Senators seek new DOD deputy secretary for management

Senators seek new DOD deputy secretary for management

High-ranking members of the Senate Armed Services Committee have taken the advice of the Government Accountability Office on improving the Defense Department's management structure.

Sens. John Ensign (R-Nev.) and Daniel Akaka (D-Hawaii), chairman and ranking member of the Armed Services Subcommittee on Readiness and Management, and George Voinovich (R-Ohio), chairman of the Homeland Security and Governmental Affairs Subcommittee on Oversight of Government Management, the Federal Workforce and the District of Columbia, last week introduced S 780 establishing a DOD deputy secretary for management.

The new deputy secretary would be responsible for development, approval, implementation, integration and oversight of policies, processes and systems for DOD management, including business systems modernization. There is no companion bill in the House. The post would control funding, approve budget requests, develop a strategic plan and performance goals, and monitor progress.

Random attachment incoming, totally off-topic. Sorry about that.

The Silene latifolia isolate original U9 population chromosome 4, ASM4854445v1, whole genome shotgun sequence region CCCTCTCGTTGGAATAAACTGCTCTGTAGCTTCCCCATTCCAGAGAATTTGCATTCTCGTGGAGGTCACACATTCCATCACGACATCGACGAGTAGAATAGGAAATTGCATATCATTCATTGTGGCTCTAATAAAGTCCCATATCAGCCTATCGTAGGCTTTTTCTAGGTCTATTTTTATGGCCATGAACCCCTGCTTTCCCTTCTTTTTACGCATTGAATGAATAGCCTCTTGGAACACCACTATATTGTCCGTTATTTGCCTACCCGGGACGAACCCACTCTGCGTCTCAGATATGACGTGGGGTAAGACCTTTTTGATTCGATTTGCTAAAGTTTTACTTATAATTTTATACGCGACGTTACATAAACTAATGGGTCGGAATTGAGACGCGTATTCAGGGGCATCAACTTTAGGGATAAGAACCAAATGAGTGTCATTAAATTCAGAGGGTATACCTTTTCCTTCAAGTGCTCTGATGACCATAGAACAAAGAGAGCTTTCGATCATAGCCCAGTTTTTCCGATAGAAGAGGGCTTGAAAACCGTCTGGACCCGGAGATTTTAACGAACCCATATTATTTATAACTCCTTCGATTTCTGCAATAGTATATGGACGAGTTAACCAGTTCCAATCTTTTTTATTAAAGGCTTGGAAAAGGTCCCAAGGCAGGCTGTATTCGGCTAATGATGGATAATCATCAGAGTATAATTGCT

DOD's business systems modernization is among seven DOD programs on GAO's January high-risk list. Auditors suggested Defense name a chief management officer or deputy secretary for management as one way to improve the project's standing.

In the high-risk report, GAO found "little tangible evidence of actual improvement" in DOD's business operations. Auditors said DOD still does not have an enterprise architecture for its business systems or a clear plan with milestones and accountability mechanisms [see GCN coverage].

"We strongly support this," said Christopher Mihm, GAO's managing director for strategic issues. He said the strategy is used by other nations and would increase attention to the business issues. Speaking today at a luncheon sponsored by the Association for Federal Information Resources Managers in Washington, Mihm said the Homeland Security Department also would benefit from such a position.

The Senate bill followed GAO's recommendation in making the position a term appointment of seven years that could not go to someone in the military or who had served in the military in the last 10 years. The Senate also would have to confirm the position.

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